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Relevant NJ divorce focus: treatment of income, Part 2

We referenced a landmine that potentially exists for select New Jersey divorcing parties in our immediately preceding blog post. We noted in our September 11 entry that material and unanticipated problems can arise for soon-to-be exes who “fail to properly distinguish among different forms of income during the dissolution process.”

The writers of a recent Forbes piece on that subject matter stress that such a concern does not often feature in marriages where virtually all the income derives from a straight salary only. However, a necessary focus on income treatment and linked timing considerations relevant to divorce filing often emerges in high-asset decouplings, where negotiations commonly concern myriad types of property.

How income is construed by a court, and when it is deemed subject to equitable division, is of obvious importance. Following are a few examples to illustrate the point.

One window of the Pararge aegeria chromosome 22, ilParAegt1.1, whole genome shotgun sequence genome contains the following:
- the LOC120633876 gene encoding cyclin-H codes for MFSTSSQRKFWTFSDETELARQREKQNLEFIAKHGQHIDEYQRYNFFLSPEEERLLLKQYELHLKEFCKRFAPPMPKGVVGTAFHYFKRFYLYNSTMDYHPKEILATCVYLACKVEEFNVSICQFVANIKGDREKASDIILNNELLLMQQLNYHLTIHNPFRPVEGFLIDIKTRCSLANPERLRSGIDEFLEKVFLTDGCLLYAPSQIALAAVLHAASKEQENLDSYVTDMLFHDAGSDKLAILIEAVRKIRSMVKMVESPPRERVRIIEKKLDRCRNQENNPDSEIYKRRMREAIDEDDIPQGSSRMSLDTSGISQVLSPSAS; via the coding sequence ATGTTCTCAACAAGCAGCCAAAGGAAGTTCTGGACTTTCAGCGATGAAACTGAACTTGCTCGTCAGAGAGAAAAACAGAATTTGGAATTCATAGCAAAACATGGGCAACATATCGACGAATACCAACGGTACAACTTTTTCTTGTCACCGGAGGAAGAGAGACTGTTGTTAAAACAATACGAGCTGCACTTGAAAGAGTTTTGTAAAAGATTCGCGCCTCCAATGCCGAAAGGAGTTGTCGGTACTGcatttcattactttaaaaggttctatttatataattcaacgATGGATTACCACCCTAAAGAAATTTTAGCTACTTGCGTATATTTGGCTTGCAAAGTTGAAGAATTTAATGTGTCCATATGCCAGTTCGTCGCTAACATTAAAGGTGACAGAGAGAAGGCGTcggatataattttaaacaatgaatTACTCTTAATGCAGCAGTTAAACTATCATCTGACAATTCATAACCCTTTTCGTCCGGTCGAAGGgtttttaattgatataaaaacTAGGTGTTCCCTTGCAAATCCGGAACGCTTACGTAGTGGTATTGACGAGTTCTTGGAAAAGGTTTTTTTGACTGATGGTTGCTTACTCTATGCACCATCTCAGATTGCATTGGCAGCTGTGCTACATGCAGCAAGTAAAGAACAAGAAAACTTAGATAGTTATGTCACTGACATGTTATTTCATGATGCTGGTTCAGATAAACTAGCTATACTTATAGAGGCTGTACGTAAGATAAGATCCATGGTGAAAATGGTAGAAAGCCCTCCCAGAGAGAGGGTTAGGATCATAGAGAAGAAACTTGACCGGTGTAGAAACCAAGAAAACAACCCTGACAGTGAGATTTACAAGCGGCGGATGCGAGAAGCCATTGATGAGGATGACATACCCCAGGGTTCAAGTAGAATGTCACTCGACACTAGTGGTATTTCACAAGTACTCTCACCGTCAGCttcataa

A prepaid bonus might come with a so-called “clawback” clause. That is, a company might demand money back if a worker subsequently quits or fails to meet stated performance requirements.

Although such income is typically viewed as divisible marital property, its recipient might be able to argue that it should be exempt from division owing to its potential to be withdrawn. Or it can be alternatively argued that a divorcing partner making a marital claim on that asset should be required to pay back what was received if an employer does ask for the return of paid-out money.

The Forbes contributors duly note that the relevant inquiry under such a scenario is whether an employer clawback “was triggered due to circumstances beyond [a spouse’s] control.”

Commissions can be fundamentally relevant, too. A recipient might be logically motivated to finalize a divorce prior to the payment of sizable commission money, arguing thereafter (if necessary) that the received funds are separate property. Conversely, notes the Forbes writing team, the non-receiving spouse might stress “that the work that went into the deal happened before the divorce was filed and is therefore marital property.”

There are many additional scenarios underscoring the importance of income treatment and related divorce timing considerations. We will continue our spotlight on them in the firm’s next blog post.

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